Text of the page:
Italy march on, while it’s Ashes to Ashes for homebound EnglandPosted: June 24, 2012
Penalties were, once again, England’s undoing in a major championship. Italy prevailed from this European Championship quarter-final via a shootout after a tense, scoreless game in Kiev’s Olympic Stadium.
England started the game brightly – they used Italy’s inherent narrowness to their advantage. Gli Azzurri started with a diamond 4-4-2, just as they did against Ireland in their final group game. Glen Johnson and Ashley Cole got forward from their full-back positions, to exploit Italy’s lack of wide midfielders. Johnson, especially, got a lot of space in the opposition half, as Daniele De Rossi neglected his defensive assignment.
This paid dividend within five minutes, as Johnson drifted inside, with the ball, from the edge of the Italian box – De Rossi didn’t challenge him. He laid it off, and some nice interplay created a chance for the Liverpool man, forcing a superb reaction from Gianluigi Buffon in the Italian goal.
Defensively, it was clear how Roy Hodgson planned to neutralise Italy’s compact midfield. The England manager recognised that Andrea Pirlo is the fulcrum of all Italy’s work, so he had both strikers, Rooney and Welbeck, bracket him as Italy tried to build from the back. This initially worked well, as Italy had no real plan of action, with their playmaker being so intently smothered. Their back four had all the time and space they needed on the ball, as a result of England’s strikers concentrating on Pirlo, but had no obvious direction in which to go.
De Rossi began to notice Italy’s problems, and started coming inside, and deeper, to where his marker – England’s right-midfielder, James Milner – couldn’t follow. He got the space Pirlo craved and started distributing in a similar manner to the Juventus player. This unsettled Welbeck and Rooney, and stretched them, as they also chased De Rossi. England’s problems stemmed from here, as Pirlo began to get more space, and England’s front-men got increasingly lost at sea when Italy had possession. England’s central midfielders also had issues with the movement of their assignments – right-point of the diamond, Marchisio, and trequarista, Riccardo Montolivo.
As the first half wore on, Italy really started to control the tempo of the game. Antonio Cassano was drifting all over England’s half, sideline-to-sideline, while Balotelli mostly stayed central and hassled England’s centre backs. Cassano’s use of the ball wasn’t efficient, but his movement caused problems.
Occasionally Italy tried to find Balotelli with dinks over England’s defence. This had some success, as England’s back four were not cohesive in their attempts to spring an offside trap, but one feels Antonio Di Natale would have suited this role better. Balotelli lacked the direction of his more experienced squadmate, and was not clinical with the chances presented to him. Di Natale must have been frustrated, as he spent the entire 120 minutes on the bench.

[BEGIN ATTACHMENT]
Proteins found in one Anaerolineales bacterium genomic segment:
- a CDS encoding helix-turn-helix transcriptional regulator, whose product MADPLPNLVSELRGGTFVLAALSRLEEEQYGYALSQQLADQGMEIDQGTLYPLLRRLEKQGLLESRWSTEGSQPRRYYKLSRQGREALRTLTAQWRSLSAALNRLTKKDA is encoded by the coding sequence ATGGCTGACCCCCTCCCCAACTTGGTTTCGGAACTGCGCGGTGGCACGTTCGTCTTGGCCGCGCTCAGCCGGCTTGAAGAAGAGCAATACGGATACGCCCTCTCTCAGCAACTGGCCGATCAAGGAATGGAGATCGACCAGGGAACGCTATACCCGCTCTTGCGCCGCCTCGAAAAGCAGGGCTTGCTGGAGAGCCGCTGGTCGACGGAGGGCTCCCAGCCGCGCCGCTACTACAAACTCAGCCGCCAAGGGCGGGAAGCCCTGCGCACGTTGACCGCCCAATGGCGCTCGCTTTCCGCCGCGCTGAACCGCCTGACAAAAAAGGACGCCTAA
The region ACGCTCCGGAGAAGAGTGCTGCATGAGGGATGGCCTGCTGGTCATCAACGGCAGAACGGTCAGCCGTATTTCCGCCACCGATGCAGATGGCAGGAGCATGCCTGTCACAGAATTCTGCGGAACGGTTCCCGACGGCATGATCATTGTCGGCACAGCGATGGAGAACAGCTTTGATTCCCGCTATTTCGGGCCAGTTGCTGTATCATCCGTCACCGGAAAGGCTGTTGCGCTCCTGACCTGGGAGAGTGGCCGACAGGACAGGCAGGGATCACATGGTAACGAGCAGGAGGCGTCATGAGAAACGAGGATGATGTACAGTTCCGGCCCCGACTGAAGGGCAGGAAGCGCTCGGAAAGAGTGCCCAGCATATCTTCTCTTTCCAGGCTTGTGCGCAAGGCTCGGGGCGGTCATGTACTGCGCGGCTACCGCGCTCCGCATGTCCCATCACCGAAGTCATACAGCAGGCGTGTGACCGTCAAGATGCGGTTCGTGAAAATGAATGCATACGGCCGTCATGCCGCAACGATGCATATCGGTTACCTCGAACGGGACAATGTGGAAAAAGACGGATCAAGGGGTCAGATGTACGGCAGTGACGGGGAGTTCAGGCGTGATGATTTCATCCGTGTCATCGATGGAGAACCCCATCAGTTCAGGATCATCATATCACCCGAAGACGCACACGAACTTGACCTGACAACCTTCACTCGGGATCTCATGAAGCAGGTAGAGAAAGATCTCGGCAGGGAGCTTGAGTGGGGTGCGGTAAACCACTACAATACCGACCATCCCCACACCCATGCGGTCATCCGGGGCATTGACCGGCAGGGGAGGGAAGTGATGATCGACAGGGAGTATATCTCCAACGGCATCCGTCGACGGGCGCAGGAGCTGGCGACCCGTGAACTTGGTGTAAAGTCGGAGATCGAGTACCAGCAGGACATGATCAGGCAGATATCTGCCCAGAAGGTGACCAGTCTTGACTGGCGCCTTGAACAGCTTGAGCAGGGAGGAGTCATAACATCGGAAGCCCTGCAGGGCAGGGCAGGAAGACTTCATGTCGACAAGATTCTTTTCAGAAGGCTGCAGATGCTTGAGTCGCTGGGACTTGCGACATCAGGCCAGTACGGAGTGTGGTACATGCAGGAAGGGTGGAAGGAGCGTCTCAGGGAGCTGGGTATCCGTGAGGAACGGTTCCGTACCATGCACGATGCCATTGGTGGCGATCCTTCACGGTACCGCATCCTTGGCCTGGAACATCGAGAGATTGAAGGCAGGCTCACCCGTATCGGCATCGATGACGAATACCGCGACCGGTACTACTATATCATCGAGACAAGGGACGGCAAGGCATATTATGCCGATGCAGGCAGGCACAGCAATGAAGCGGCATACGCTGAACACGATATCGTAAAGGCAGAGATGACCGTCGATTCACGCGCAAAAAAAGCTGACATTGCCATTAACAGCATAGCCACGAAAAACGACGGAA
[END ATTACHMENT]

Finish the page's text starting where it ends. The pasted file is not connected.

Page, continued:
In the second half, England were a lot less positive with the ball, and started to sit deeper. Gerrard and Parker, in the middle of their midfield, got forward less, and Pirlo started to really dominate proceedings. As the game clock ticked on, his position inched forward and he was spreading the ball from further up the pitch.
After 60 minutes, Roy Hodgson brought on Theo Walcott and Andy Carroll for James Milner and Danny Welbeck. Walcott played little part in the game, other than one winding run, and subsequent cross, which created a chance. But Carroll’s introduction changed the flow of the game. England badly missed Welbeck’s harrying of Italy’s midfielders, a dimension lacking in Carroll’s game, and England found it much more difficult henceforth to stop Italy from passing it from deep.
In England’s attacking phases, they started playing more direct passes, now with Carroll as a target. However, most of his aerial challenges were far too deep to trouble Italy, so England began to find it harder and harder to retain possession. Rooney’s participation in the game at whole was particularly disappointing. England’s star man was incredibly off the pace and his influence only dimmed as time went on. In the final 20 minutes of normal time, the game petered out slightly, as Italy lacked urgency, and England lacked any real offensive threat.
Extra-time was merely a procession. Italy had a couple of chances, and a goal by substitute Nocerino disallowed for offside, but England hung on. They began to sit even deeper, and rode their luck at times, but they survived 120 minutes and now had a chance to steal a victory in the penalty shootout.
Italy went first and the shootout started well for England, with Montolivo missing Italy’s second penalty. At 1-2, and needing to score, Andrea Pirlo, the game’s most influential player, conjured up the spirit of Antonín Panenka and dinked his penalty down the middle, past the helpless Joe Hart. This was the turning point of the shootout. Ashleys Cole and Young missed England’s next two penalties to send them crashing home with a 4-2 defeat in the shootout.
Italy will play a mouth-watering tie with Germany in the semi-finals.
Written by Nev – @emptylakes.